DIRECTORS and officials of the Dartmoor National Park Authority have said they will discuss appealing against a High Court decision prohibiting wild camping.
Wild campers were dealt a blow in January when a case brought by wealthy landowners Alexander and Diana Darwall found in favour of banning camping on Dartmoor without landowners’ permission.
Following the ruling, the Chief Executive of the DNPA – Dr Kevin Bishop – said it may appeal the judgement in the future “if sufficient grounds present an opportunity to do so”.
The authority says it has now been granted leave for an appeal and will discuss the next course of action with members at a meeting scheduled for Friday April 14.
“Notwithstanding the ongoing legal proceedings, the authority remains committed to working in partnership with landowners and others to ensure a permissive approach to backpack camping is successful,” a statement said.
Large swathes of Dartmoor fall under unique local laws which supposedly made it the only place in England and Wales where people had the right to overnight camp without the permission of the landowner.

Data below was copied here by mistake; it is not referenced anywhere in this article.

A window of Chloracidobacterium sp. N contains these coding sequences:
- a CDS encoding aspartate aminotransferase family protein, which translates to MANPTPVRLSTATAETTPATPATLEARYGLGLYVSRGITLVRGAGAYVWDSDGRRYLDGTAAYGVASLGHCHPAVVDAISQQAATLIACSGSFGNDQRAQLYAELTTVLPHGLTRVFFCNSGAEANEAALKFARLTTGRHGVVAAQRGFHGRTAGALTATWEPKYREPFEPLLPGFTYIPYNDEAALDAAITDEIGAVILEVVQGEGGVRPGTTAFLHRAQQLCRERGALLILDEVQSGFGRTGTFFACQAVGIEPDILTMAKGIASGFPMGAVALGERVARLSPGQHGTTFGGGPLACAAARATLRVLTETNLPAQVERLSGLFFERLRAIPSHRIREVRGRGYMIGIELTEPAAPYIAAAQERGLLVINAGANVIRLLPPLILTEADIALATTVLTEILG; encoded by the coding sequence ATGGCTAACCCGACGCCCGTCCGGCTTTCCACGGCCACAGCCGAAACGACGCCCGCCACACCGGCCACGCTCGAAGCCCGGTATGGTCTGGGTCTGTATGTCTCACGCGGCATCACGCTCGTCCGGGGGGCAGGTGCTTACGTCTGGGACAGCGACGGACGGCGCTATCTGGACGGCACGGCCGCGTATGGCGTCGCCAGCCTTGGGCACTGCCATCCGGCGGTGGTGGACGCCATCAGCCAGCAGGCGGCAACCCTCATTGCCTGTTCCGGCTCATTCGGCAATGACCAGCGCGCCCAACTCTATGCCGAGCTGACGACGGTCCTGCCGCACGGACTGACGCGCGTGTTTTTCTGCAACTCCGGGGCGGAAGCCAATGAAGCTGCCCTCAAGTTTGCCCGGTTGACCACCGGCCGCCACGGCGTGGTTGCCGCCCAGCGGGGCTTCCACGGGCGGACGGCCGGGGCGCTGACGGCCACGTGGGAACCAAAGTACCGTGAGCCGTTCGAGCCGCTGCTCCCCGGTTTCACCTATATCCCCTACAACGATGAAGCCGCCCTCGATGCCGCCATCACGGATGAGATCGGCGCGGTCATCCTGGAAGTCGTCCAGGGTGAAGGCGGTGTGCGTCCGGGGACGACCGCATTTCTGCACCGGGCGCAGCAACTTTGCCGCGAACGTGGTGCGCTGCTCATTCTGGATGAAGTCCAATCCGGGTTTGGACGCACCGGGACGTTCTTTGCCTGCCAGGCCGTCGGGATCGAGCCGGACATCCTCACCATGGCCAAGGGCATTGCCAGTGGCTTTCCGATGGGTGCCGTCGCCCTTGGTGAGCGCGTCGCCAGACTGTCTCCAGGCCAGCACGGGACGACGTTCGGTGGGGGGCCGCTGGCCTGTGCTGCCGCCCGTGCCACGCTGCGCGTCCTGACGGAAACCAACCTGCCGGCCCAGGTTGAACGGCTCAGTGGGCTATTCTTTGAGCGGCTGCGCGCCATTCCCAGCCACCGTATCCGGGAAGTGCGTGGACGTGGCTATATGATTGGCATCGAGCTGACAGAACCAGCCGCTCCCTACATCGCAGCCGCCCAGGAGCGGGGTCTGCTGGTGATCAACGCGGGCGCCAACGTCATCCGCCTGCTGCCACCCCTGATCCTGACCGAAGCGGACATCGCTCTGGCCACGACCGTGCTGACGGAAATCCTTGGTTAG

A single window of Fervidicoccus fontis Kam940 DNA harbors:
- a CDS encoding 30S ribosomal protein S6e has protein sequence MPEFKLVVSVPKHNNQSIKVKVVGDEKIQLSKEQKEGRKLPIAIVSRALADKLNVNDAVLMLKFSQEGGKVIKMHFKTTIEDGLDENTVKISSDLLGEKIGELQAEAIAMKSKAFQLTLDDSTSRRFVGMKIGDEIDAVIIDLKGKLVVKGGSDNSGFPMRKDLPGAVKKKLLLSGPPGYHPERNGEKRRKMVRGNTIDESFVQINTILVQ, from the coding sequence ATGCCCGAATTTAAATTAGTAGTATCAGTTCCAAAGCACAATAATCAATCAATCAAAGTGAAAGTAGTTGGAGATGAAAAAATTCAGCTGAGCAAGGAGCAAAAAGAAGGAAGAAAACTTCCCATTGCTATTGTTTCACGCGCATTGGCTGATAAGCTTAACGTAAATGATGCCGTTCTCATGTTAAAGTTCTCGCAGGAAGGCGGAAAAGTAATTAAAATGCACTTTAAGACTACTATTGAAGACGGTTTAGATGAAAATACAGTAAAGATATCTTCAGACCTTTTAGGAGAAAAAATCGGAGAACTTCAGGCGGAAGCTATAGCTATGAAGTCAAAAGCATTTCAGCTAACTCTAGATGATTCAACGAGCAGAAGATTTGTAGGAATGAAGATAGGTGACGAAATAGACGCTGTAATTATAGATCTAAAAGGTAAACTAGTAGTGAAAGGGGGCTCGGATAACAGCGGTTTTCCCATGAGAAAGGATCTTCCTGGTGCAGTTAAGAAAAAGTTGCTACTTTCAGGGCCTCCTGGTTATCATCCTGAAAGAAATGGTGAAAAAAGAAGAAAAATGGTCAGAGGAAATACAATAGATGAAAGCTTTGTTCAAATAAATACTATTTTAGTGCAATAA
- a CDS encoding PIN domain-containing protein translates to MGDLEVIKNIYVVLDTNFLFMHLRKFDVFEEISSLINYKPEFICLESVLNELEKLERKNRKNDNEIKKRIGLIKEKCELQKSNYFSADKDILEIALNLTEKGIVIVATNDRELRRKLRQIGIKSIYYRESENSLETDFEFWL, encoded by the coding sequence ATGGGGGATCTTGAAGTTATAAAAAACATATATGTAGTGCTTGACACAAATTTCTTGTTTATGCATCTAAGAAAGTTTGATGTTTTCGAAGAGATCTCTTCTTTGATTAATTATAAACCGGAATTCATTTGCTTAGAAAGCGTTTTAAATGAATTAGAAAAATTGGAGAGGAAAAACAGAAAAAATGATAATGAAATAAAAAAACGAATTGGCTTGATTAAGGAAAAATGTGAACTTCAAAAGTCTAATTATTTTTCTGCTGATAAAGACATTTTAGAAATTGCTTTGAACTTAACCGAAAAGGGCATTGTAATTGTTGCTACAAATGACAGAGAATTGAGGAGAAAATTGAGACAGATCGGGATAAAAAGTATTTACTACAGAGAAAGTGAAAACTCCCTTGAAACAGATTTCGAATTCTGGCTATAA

Hedge fund manager Alexander Darwall has lived on his 4,000 acre estate – the sixth-largest estate on Dartmoor – with his wife Diana for a decade.
Lawyers for the Darwalls argued that the Dartmoor Commons Act 1985 should exclude wild camping.
The act was created to keep intact the area’s historic custom of allowing access “to all the commons on foot and on horseback for the purposes of open-air recreation”.
Various outdoors groups – supported by The Dartmoor National Park Authority – believed wild camping was considered a part of ‘open-air recreation’ within the act.
However, at the January hearing, High Court judge Sir Julian Flaux sided with the Darwalls, stating the act did not “confer on the public any right to pitch tents or otherwise make camp overnight on Dartmoor Commons. Any such camping requires the consent of the landowner.”
There followed a series of protests demanding the High Court ruling be overturned. Thousands of people gathered on Dartmoor carrying placards, and many hundreds headed out to camp anyway – and continue to do so.
The Campaign Group ‘Right To Roam‘ has been the main voice against the January ruling, and is expected to lobby the DNPA to press ahead with an appeal.